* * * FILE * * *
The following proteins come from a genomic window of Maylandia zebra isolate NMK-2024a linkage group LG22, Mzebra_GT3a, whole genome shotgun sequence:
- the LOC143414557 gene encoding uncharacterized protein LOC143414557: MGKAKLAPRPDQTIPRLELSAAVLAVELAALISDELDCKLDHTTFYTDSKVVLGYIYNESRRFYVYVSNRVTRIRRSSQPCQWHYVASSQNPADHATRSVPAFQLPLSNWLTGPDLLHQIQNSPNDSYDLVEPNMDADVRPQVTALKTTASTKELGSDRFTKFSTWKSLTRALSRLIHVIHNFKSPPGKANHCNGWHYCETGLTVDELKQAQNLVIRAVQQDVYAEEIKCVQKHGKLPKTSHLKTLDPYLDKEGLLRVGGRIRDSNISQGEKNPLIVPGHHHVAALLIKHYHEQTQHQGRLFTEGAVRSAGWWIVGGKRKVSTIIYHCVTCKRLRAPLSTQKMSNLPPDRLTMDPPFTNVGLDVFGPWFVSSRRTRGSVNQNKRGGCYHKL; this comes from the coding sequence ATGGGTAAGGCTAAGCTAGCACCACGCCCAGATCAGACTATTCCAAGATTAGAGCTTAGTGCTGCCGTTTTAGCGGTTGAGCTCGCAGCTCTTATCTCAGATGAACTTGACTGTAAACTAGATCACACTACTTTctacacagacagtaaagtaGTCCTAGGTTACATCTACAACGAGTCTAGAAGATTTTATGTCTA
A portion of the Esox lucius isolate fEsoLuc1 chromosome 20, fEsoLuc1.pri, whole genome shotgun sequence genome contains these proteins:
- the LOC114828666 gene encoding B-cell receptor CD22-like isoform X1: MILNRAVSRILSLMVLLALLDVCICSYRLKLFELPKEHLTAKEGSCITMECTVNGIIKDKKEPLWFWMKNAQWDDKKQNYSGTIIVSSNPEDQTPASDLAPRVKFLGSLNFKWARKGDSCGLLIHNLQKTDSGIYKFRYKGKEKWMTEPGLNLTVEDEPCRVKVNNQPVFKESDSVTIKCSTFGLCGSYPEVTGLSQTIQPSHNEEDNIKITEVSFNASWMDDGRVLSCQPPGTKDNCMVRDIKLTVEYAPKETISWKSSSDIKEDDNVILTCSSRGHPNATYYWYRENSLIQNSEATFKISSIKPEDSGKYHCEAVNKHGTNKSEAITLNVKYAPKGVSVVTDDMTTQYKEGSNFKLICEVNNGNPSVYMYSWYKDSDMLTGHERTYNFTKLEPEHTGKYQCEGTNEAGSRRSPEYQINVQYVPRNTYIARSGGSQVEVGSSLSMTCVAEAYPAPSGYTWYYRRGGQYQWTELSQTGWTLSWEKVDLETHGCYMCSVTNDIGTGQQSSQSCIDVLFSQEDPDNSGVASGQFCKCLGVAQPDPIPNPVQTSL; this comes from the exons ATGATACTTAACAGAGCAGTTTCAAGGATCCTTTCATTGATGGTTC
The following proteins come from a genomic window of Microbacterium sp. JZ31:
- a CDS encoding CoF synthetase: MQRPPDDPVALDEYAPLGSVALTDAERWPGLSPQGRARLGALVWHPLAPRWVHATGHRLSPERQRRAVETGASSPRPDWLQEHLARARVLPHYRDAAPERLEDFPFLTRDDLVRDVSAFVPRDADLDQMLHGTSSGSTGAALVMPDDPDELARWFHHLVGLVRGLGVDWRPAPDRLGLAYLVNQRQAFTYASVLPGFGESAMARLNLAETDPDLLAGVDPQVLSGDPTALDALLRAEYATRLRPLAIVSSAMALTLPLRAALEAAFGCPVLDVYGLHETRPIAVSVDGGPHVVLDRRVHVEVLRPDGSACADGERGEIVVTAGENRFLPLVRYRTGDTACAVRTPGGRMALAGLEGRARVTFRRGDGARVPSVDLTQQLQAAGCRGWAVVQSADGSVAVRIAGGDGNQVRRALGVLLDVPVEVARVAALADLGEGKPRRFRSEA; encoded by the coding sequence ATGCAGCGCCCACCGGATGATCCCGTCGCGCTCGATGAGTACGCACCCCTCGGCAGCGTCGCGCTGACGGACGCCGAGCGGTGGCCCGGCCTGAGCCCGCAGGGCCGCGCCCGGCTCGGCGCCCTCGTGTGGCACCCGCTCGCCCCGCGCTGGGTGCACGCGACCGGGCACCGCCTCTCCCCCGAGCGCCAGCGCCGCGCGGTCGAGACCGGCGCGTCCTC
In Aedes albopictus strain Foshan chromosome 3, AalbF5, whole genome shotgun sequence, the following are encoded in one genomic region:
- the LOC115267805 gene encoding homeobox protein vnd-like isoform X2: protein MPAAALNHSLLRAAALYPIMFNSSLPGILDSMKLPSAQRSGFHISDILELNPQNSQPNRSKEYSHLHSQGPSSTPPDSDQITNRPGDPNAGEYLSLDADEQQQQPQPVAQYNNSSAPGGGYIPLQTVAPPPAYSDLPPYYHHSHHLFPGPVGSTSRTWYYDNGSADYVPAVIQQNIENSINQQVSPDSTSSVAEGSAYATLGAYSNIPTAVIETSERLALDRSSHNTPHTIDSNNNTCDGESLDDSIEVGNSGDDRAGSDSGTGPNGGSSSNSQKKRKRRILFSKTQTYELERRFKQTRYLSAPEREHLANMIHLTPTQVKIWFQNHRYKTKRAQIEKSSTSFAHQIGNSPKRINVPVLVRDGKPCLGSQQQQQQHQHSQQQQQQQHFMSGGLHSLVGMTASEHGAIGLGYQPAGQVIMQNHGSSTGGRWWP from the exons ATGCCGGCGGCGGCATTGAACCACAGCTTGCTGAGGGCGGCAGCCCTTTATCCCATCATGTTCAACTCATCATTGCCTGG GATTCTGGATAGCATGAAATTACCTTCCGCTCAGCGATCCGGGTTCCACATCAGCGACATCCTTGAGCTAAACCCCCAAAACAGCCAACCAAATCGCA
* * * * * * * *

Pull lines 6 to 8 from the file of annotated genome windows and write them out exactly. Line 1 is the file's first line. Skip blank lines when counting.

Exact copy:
- a CDS encoding CoF synthetase: MQRPPDDPVALDEYAPLGSVALTDAERWPGLSPQGRARLGALVWHPLAPRWVHATGHRLSPERQRRAVETGASSPRPDWLQEHLARARVLPHYRDAAPERLEDFPFLTRDDLVRDVSAFVPRDADLDQMLHGTSSGSTGAALVMPDDPDELARWFHHLVGLVRGLGVDWRPAPDRLGLAYLVNQRQAFTYASVLPGFGESAMARLNLAETDPDLLAGVDPQVLSGDPTALDALLRAEYATRLRPLAIVSSAMALTLPLRAALEAAFGCPVLDVYGLHETRPIAVSVDGGPHVVLDRRVHVEVLRPDGSACADGERGEIVVTAGENRFLPLVRYRTGDTACAVRTPGGRMALAGLEGRARVTFRRGDGARVPSVDLTQQLQAAGCRGWAVVQSADGSVAVRIAGGDGNQVRRALGVLLDVPVEVARVAALADLGEGKPRRFRSEA; encoded by the coding sequence ATGCAGCGCCCACCGGATGATCCCGTCGCGCTCGATGAGTACGCACCCCTCGGCAGCGTCGCGCTGACGGACGCCGAGCGGTGGCCCGGCCTGAGCCCGCAGGGCCGCGCCCGGCTCGGCGCCCTCGTGTGGCACCCGCTCGCCCCGCGCTGGGTGCACGCGACCGGGCACCGCCTCTCCCCCGAGCGCCAGCGCCGCGCGGTCGAGACCGGCGCGTCCTC
In Aedes albopictus strain Foshan chromosome 3, AalbF5, whole genome shotgun sequence, the following are encoded in one genomic region:
- the LOC115267805 gene encoding homeobox protein vnd-like isoform X2: protein MPAAALNHSLLRAAALYPIMFNSSLPGILDSMKLPSAQRSGFHISDILELNPQNSQPNRSKEYSHLHSQGPSSTPPDSDQITNRPGDPNAGEYLSLDADEQQQQPQPVAQYNNSSAPGGGYIPLQTVAPPPAYSDLPPYYHHSHHLFPGPVGSTSRTWYYDNGSADYVPAVIQQNIENSINQQVSPDSTSSVAEGSAYATLGAYSNIPTAVIETSERLALDRSSHNTPHTIDSNNNTCDGESLDDSIEVGNSGDDRAGSDSGTGPNGGSSSNSQKKRKRRILFSKTQTYELERRFKQTRYLSAPEREHLANMIHLTPTQVKIWFQNHRYKTKRAQIEKSSTSFAHQIGNSPKRINVPVLVRDGKPCLGSQQQQQQHQHSQQQQQQQHFMSGGLHSLVGMTASEHGAIGLGYQPAGQVIMQNHGSSTGGRWWP from the exons ATGCCGGCGGCGGCATTGAACCACAGCTTGCTGAGGGCGGCAGCCCTTTATCCCATCATGTTCAACTCATCATTGCCTGG GATTCTGGATAGCATGAAATTACCTTCCGCTCAGCGATCCGGGTTCCACATCAGCGACATCCTTGAGCTAAACCCCCAAAACAGCCAACCAAATCGCA